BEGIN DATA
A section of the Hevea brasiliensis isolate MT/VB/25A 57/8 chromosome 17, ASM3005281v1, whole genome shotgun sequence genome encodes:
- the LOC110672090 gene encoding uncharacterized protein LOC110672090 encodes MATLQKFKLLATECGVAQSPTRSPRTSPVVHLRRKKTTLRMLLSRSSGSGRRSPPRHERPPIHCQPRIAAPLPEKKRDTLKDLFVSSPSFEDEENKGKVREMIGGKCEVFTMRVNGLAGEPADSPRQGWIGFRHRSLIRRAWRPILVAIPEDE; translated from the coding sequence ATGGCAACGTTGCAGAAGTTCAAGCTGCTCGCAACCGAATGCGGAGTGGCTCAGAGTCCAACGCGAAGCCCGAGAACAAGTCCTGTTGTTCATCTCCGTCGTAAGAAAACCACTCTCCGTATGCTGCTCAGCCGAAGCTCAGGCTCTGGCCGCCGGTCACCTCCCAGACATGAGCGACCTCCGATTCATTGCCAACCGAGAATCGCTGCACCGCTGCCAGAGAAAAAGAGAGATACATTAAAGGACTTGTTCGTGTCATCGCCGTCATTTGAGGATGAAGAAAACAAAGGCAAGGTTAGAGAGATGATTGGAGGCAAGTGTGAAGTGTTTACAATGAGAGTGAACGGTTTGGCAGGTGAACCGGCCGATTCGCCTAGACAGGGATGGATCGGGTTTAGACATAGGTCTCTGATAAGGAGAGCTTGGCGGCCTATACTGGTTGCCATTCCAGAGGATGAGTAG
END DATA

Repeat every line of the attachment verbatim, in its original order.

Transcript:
A section of the Hevea brasiliensis isolate MT/VB/25A 57/8 chromosome 17, ASM3005281v1, whole genome shotgun sequence genome encodes:
- the LOC110672090 gene encoding uncharacterized protein LOC110672090 encodes MATLQKFKLLATECGVAQSPTRSPRTSPVVHLRRKKTTLRMLLSRSSGSGRRSPPRHERPPIHCQPRIAAPLPEKKRDTLKDLFVSSPSFEDEENKGKVREMIGGKCEVFTMRVNGLAGEPADSPRQGWIGFRHRSLIRRAWRPILVAIPEDE; translated from the coding sequence ATGGCAACGTTGCAGAAGTTCAAGCTGCTCGCAACCGAATGCGGAGTGGCTCAGAGTCCAACGCGAAGCCCGAGAACAAGTCCTGTTGTTCATCTCCGTCGTAAGAAAACCACTCTCCGTATGCTGCTCAGCCGAAGCTCAGGCTCTGGCCGCCGGTCACCTCCCAGACATGAGCGACCTCCGATTCATTGCCAACCGAGAATCGCTGCACCGCTGCCAGAGAAAAAGAGAGATACATTAAAGGACTTGTTCGTGTCATCGCCGTCATTTGAGGATGAAGAAAACAAAGGCAAGGTTAGAGAGATGATTGGAGGCAAGTGTGAAGTGTTTACAATGAGAGTGAACGGTTTGGCAGGTGAACCGGCCGATTCGCCTAGACAGGGATGGATCGGGTTTAGACATAGGTCTCTGATAAGGAGAGCTTGGCGGCCTATACTGGTTGCCATTCCAGAGGATGAGTAG